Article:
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Tag Archives: Macroeconomics

Does price stickiness explain “lowflation”?

Here’s The Economist: A forthcoming paper by Diego Aparicio and Roberto Rigobon of the Massachusetts Institute of Technology helps make the point. Firms that sell thousands of different items do not offer them at thousands of different prices, but rather slot them into a dozen or two price points. Visit the website for h&m, a fashion retailer, and you will find a staggering array of items for £9.99: hats, scarves, jewellery, belts, bags, herringbone braces, satin...

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Using monetary policy as a political weapon

Former New York Fed President William Dudley has received a great deal of well-deserved criticism for these remarks: “I understand and support Fed officials’ desire to remain apolitical. But Trump’s ongoing attacks on Powell and on the institution have made that untenable,” Dudley wrote, referring to Fed Chair Jerome Powell. “Central bank officials face a choice: enable the Trump administration to continue down a disastrous path of trade war escalation, or send a...

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There’s no reason to go heterodox

Commenter Michael Sandifer had this to say: Seeing so many developed economies at negative nominal rates, with others trending there, as the global economy slows down, with those economies never having enjoyed even the nominal growth rates of the past, it is tempting to think there’s something very wrong with standard economic theory. And, perhaps there is. By standard economic theory, I mean Mishkin’s pre-Great Recession treatment of the subject. I bought an old copy...

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How soon we forget

The NYT has a piece discussing the Fed’s gradual reduction in bank capital requirements: Some of the changes, seemingly incremental and technical on their own, could add up to a weakening of capital requirements installed in the wake of the crisis to prevent the largest banks from suffering the kind of destabilizing losses that imperiled the United States economy. Another imminent change will soften a rule intended to prevent banks from making risky bets with customer...

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How has Keynes’s liquidity trap theory held up over time?

It’s worth revisiting this issue in a world with $17 trillion in negative yield bonds. Keynes was a complex thinker, who looked at issues from many different perspectives.  Unfortunately, that means his views were not always internally consistent. Thus it’s foolish to try to pin him down, as if sticking a pin in a butterfly. You’ll always find other passages that contradict your interpretation. Consider the following, from the General Theory: There is the...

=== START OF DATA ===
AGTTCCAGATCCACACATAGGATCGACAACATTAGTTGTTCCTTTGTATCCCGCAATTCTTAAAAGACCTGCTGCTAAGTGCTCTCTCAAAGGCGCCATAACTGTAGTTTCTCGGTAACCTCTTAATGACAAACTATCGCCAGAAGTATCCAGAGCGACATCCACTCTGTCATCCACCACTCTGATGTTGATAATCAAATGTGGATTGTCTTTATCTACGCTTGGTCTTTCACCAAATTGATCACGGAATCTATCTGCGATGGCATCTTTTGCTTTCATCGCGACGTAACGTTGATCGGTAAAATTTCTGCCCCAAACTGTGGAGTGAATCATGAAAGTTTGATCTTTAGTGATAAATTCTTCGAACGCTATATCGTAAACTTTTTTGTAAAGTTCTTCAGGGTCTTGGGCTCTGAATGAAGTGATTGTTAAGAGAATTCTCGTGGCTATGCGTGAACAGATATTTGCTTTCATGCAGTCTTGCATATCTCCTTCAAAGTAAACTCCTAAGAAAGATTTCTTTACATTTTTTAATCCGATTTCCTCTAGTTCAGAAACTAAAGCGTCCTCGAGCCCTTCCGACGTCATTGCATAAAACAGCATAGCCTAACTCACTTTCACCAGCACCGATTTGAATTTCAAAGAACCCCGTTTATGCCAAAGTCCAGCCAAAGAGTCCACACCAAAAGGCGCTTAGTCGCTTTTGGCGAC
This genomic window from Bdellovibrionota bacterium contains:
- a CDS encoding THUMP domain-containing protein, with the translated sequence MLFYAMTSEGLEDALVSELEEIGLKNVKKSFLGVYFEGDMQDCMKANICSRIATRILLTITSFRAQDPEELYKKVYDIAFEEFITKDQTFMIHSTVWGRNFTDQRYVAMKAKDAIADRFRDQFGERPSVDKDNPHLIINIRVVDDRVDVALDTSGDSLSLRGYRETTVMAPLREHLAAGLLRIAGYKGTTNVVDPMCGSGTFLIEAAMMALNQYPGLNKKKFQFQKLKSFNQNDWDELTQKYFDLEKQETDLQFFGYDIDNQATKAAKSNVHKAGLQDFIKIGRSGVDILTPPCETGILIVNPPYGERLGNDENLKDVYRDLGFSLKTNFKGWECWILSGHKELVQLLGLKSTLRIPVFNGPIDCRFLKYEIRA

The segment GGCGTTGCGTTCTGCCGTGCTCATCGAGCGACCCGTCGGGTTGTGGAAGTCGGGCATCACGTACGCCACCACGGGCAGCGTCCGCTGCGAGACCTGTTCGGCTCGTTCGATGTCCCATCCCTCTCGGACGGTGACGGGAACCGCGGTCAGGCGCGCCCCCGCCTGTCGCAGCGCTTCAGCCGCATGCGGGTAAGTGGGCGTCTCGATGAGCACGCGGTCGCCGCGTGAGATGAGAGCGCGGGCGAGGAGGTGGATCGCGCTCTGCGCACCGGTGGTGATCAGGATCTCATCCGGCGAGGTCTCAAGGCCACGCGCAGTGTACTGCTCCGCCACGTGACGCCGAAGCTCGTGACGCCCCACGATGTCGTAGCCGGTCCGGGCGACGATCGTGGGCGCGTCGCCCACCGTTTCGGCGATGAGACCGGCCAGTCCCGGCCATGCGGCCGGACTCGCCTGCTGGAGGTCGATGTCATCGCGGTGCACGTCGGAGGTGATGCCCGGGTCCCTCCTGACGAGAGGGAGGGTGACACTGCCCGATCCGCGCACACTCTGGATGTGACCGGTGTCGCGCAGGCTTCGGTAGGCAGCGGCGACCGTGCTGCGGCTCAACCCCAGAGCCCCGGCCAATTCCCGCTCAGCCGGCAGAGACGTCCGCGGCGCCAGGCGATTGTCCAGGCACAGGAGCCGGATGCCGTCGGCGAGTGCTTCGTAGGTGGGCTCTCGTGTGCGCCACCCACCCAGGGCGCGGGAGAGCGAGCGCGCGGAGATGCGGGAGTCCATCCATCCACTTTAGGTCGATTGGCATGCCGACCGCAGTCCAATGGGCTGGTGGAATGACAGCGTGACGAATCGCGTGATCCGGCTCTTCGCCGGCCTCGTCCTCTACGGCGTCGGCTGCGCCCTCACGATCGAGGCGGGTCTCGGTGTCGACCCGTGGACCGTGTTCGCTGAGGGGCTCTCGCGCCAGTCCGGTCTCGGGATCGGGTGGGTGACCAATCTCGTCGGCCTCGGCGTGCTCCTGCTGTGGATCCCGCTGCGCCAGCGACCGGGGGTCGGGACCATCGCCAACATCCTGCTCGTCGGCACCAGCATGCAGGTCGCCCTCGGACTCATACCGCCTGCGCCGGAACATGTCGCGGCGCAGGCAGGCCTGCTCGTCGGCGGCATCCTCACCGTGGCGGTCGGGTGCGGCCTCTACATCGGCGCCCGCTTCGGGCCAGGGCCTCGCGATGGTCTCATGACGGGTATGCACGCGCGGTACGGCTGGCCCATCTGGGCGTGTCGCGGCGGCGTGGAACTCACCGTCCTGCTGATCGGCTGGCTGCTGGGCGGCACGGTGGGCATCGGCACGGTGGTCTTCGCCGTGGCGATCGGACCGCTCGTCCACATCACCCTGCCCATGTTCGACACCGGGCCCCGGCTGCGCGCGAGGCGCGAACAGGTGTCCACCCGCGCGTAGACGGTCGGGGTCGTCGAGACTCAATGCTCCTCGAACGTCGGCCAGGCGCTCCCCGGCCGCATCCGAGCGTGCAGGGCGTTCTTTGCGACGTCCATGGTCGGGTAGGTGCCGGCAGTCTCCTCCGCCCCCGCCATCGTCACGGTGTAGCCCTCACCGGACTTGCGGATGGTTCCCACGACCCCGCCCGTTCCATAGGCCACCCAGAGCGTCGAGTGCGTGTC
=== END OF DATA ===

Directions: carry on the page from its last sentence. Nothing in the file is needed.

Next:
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Easy credit and tight money

The title of this post is the shortest description I could come up with for the global economy circa 2019. Because these two concepts get confused, a short explanation is in order. The best way to judge the stance of monetary policy is by looking at the growth rate in “M*V” aka nominal GDP. By that criterion, money has been tighter than average in America, and even more so in Europe and Japan. That helps to explain low nominal interest rates, but it’s not the whole...

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Blind faith in government

I recently participated in Alternative Money University at the Cato Institute. It was nice to see so many young students who are interested in exploring monetary ideas beyond New Keynesian DSGE models. Presentations by Larry White and George Selgin had the effect of slightly changing my views of the gold standard. On balance, I’m still opposed to going back to the gold standard, but the reasons have more to do with likely government interference in the regime, rather...

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Think of low interest rates as an outcome, not a tool

Tyler Cowen has a Bloomberg column discussing negative interest rates in the Eurozone. As with virtually all discussion of negative rates, the article doesn’t quite get to the essence of the issue: Most economists and central bankers view negative interest rates as an acceptable tool of macroeconomic management. Maybe so. But in an era when trust, including trust among nations, is much lower than previously thought, it probably isn’t a good idea to place a punishing...

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Consumption and GDP

Robert Barro argues that GDP is mismeasured: That is, the standard concepts of national income and net product count net investment once when it occurs and include the same present value again when adding up the future returns realized on this investment. Therefore, in the steady state, national income involves precisely double-counting of net investment. Thus suppose Tesla builds a battery factory that costs $1 billion, which lasts for 20 years.  They hire workers...

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Recent studies of QE

I see more and more academic studies confirming that Federal Reserve QE policies were effective during the Great Recession. Here is the abstract of a 2018 paper by Eric Swanson: I survey the literature on monetary policy at the zero lower bound (ZLB) and effective lower bound (ELB) to make three main points: First, the Federal Reserve’s forward guidance and large-scale asset purchases are effective monetary policy tools at the Z/ELB. Second, during the 2008–15 U.S....

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